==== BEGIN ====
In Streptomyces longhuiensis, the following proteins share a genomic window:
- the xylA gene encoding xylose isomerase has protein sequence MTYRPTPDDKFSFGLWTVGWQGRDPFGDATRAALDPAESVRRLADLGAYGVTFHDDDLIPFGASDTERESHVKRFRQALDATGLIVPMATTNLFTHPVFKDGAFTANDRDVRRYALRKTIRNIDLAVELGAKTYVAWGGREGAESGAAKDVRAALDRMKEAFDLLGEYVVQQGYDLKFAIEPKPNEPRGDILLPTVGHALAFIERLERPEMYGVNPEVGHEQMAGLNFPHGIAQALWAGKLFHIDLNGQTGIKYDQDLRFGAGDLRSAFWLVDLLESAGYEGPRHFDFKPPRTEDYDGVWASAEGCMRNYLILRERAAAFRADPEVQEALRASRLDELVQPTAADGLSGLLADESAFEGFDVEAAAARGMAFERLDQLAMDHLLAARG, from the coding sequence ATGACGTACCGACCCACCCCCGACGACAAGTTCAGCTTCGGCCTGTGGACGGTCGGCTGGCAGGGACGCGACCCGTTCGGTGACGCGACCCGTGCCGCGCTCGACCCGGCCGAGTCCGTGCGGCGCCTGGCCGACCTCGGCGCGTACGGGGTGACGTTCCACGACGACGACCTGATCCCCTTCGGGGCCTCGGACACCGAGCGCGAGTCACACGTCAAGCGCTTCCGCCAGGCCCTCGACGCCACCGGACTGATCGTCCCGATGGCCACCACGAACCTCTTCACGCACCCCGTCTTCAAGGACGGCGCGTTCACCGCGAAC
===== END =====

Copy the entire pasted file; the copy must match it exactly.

In Streptomyces longhuiensis, the following proteins share a genomic window:
- the xylA gene encoding xylose isomerase has protein sequence MTYRPTPDDKFSFGLWTVGWQGRDPFGDATRAALDPAESVRRLADLGAYGVTFHDDDLIPFGASDTERESHVKRFRQALDATGLIVPMATTNLFTHPVFKDGAFTANDRDVRRYALRKTIRNIDLAVELGAKTYVAWGGREGAESGAAKDVRAALDRMKEAFDLLGEYVVQQGYDLKFAIEPKPNEPRGDILLPTVGHALAFIERLERPEMYGVNPEVGHEQMAGLNFPHGIAQALWAGKLFHIDLNGQTGIKYDQDLRFGAGDLRSAFWLVDLLESAGYEGPRHFDFKPPRTEDYDGVWASAEGCMRNYLILRERAAAFRADPEVQEALRASRLDELVQPTAADGLSGLLADESAFEGFDVEAAAARGMAFERLDQLAMDHLLAARG, from the coding sequence ATGACGTACCGACCCACCCCCGACGACAAGTTCAGCTTCGGCCTGTGGACGGTCGGCTGGCAGGGACGCGACCCGTTCGGTGACGCGACCCGTGCCGCGCTCGACCCGGCCGAGTCCGTGCGGCGCCTGGCCGACCTCGGCGCGTACGGGGTGACGTTCCACGACGACGACCTGATCCCCTTCGGGGCCTCGGACACCGAGCGCGAGTCACACGTCAAGCGCTTCCGCCAGGCCCTCGACGCCACCGGACTGATCGTCCCGATGGCCACCACGAACCTCTTCACGCACCCCGTCTTCAAGGACGGCGCGTTCACCGCGAAC